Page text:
The Industry


A new rifle went on sale today, and it's unlike any other. The gun uses lasers and powerful computers to make shooters much more accurate. A startup company in Texas developed the rifle, but it's so effective some in the industry say it should not be sold to the public. Mark Dewey reports.

MARK DEWEY, BYLINE: On a firing range just outside Austin in the city of Liberty Hill, a novice shooter holds the TrackingPoint rifle and takes aim at a target 500 yards away.


UNIDENTIFIED MAN #1: You've got a live gun.

DEWEY: Normally, it takes years of practice to hit something at that distance. But this shooter nails it on the first try.



DEWEY: The shooter is looking at a sophisticated color graphics display inside the rifle's scope. He locks a laser on the target by pushing a small button by the trigger. It's like a video game. But here's where it's different. You pull the trigger, but the gun decides when to shoot. It only fires when the weapon's been pointed in exactly the right place, taking into account dozens of variables.



DEWEY: The rifle has a built-in laser rangefinder, a ballistics computer and a Wi-Fi transmitter to stream live video and audio to a nearby iPad. Every shot is recorded so it can be replayed or posted to YouTube or Facebook.

JASON SCHAUBLE: Think of it like a smart rifle. You have a smart car, you got a smartphone, well now, we have smart rifle.

DEWEY: That's company president Jason Schauble. He says the TrackingPoint system was built for hunters and target shooters, especially a younger generation that embraces social media.

SCHAUBLE: They like to post videos, they like to be in constant communication with groups or networks. This kind of technology, in addition to making shooting more fun for them, also allows shooting to be something that they can share with others.

DEWEY: A team of 70 people spent three years creating the technology. Schauble says there's nothing else like it, even in the military. For civilians, TrackingPoint sells its high-end, long-range guns directly. They're not cheap - up to $22,000 each. One hunter who doesn't want one is Chris Wilbratte. He says the TrackingPoint system undermines what he calls hunting's fair chase.

CHRIS WILBRATTE: It's the traditional, like, shooting fish in a barrel or the sitting duck. I mean, there's no skill in it, right? It's just you point, you let the weapons system do its thing, and you pull the trigger, and you - now you've killed a deer. You know, there's no skill.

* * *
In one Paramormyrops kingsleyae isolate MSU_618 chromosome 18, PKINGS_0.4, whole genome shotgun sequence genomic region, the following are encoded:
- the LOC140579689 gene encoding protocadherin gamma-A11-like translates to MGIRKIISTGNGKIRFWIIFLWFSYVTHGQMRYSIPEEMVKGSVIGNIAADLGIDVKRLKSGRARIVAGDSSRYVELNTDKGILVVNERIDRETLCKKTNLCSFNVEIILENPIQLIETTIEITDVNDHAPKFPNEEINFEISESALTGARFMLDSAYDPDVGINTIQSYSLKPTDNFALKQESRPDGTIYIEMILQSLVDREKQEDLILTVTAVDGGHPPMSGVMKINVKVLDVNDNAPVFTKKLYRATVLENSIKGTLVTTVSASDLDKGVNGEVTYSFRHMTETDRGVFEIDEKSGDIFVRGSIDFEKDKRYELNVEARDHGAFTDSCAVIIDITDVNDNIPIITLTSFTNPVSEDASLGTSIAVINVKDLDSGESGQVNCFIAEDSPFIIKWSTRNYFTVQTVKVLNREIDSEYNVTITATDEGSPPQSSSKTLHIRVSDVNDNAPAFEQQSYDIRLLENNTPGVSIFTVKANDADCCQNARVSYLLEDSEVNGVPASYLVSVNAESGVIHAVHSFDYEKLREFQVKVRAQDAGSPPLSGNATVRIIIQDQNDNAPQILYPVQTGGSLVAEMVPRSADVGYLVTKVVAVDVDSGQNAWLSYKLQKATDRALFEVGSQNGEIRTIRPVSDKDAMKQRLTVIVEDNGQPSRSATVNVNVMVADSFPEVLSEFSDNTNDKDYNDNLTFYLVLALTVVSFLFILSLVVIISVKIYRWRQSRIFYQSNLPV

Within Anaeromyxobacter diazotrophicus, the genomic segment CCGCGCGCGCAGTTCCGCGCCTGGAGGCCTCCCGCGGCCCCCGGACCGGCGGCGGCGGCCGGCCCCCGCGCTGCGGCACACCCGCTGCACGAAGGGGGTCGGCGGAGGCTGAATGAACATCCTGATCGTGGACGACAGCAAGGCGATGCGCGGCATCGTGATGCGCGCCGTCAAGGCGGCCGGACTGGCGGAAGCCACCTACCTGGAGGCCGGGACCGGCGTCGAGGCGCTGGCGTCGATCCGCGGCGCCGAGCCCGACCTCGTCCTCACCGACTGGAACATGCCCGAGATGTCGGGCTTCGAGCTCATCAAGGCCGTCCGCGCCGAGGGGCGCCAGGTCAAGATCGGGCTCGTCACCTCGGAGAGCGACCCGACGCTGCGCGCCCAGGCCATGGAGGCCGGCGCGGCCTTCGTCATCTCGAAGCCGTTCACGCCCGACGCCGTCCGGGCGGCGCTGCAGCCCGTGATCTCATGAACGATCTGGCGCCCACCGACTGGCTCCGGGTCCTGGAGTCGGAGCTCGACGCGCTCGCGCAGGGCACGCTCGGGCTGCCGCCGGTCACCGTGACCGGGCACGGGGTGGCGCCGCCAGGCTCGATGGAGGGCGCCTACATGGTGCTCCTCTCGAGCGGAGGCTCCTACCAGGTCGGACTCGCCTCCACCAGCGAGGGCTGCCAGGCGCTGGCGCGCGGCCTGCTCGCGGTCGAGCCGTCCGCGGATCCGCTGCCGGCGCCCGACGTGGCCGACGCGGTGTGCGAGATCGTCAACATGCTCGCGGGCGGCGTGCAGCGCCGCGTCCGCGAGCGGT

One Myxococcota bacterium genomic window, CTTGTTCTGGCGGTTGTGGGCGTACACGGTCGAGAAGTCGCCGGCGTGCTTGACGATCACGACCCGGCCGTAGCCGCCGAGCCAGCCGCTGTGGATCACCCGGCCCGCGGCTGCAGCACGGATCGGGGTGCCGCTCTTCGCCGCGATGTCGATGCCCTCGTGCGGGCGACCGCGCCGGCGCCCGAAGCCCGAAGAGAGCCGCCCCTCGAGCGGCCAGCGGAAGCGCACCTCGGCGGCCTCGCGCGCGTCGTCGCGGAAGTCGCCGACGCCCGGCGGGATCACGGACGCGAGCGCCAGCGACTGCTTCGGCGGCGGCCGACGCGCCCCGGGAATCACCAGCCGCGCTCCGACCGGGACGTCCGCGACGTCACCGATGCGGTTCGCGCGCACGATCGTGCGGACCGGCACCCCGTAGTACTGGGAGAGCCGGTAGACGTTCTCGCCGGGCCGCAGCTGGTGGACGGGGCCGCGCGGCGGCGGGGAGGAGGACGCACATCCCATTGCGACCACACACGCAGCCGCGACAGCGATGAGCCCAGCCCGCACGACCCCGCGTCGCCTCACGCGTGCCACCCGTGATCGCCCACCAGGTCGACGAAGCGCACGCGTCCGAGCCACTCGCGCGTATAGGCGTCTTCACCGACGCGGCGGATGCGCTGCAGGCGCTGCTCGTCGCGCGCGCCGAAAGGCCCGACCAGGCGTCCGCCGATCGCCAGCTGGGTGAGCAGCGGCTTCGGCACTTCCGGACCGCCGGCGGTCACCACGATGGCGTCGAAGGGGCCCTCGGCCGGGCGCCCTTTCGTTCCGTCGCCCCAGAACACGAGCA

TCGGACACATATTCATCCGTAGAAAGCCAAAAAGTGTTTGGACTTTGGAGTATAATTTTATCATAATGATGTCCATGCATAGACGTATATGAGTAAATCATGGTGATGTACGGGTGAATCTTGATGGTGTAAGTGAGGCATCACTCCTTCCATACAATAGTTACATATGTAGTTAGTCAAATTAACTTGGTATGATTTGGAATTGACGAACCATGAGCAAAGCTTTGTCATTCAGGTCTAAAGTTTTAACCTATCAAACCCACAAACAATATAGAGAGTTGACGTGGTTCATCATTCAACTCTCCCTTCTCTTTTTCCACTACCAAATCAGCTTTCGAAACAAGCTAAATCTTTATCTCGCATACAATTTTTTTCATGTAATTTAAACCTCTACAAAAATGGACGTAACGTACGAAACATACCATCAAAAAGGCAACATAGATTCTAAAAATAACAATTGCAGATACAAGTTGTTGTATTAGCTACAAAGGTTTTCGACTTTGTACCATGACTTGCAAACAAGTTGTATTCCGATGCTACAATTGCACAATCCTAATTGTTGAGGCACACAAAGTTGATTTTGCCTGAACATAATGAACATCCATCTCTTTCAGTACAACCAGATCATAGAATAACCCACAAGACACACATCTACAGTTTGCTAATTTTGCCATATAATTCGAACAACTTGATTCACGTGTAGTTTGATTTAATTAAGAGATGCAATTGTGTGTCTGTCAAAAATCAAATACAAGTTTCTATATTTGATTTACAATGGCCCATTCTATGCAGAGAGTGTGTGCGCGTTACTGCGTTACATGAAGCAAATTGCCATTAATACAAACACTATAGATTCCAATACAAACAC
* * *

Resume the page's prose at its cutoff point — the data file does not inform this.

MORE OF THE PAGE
DEWEY: This new rifle is released as the gun control debate continues to simmer in Washington. One person who worries about this new gun is Chris Frandsen, a West Point graduate who fought in Vietnam. Frandsen doesn't believe the TrackingPoint technology should be allowed in the civilian world because the gun makes it too easy for a criminal or a terrorist to shoot people from a distance without being detected.

CHRIS FRANDSEN: Where we have mental health issues, where we have children that are disassociated from society early on, when we have terrorists who have political cards to play, we have to restrict weapons that make them more efficient in terrorizing the population.

DEWEY: TrackingPoint's Schauble says because the company sells directly - instead of going through gun dealers - it knows who its customers are and will vet them. And he says there's a key feature that prevents anyone other than the registered owner from utilizing the gun's capabilities.

SCHAUBLE: It has a password protection on the scope. So the gun will still operate as a firearm itself, but you cannot do the tag, track, exact, the long range, the technology-driven, precision-guided firearm piece without entering that pass code.

DEWEY: Schauble says demand has been overwhelming. TrackingPoint now has a waiting list. Others are interested too. The rifle maker Remington Arms wants to use the technology for rifles it wants to sell for around $5,000. For NPR News, I'm Mark Dewey in Austin, Texas.


CORNISH: ALL THINGS CONSIDERED continues right after this.

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